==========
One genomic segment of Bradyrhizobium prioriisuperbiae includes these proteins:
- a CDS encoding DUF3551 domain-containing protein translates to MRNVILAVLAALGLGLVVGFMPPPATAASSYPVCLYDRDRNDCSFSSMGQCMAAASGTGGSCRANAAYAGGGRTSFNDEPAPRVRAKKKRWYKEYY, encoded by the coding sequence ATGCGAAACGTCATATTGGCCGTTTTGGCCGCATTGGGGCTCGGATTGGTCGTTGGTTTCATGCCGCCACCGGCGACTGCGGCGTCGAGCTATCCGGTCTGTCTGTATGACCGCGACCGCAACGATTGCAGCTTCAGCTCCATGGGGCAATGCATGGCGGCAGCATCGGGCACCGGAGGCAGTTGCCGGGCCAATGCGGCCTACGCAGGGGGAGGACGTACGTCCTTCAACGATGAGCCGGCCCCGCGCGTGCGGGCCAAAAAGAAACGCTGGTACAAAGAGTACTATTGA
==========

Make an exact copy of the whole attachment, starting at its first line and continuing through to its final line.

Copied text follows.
One genomic segment of Bradyrhizobium prioriisuperbiae includes these proteins:
- a CDS encoding DUF3551 domain-containing protein translates to MRNVILAVLAALGLGLVVGFMPPPATAASSYPVCLYDRDRNDCSFSSMGQCMAAASGTGGSCRANAAYAGGGRTSFNDEPAPRVRAKKKRWYKEYY, encoded by the coding sequence ATGCGAAACGTCATATTGGCCGTTTTGGCCGCATTGGGGCTCGGATTGGTCGTTGGTTTCATGCCGCCACCGGCGACTGCGGCGTCGAGCTATCCGGTCTGTCTGTATGACCGCGACCGCAACGATTGCAGCTTCAGCTCCATGGGGCAATGCATGGCGGCAGCATCGGGCACCGGAGGCAGTTGCCGGGCCAATGCGGCCTACGCAGGGGGAGGACGTACGTCCTTCAACGATGAGCCGGCCCCGCGCGTGCGGGCCAAAAAGAAACGCTGGTACAAAGAGTACTATTGA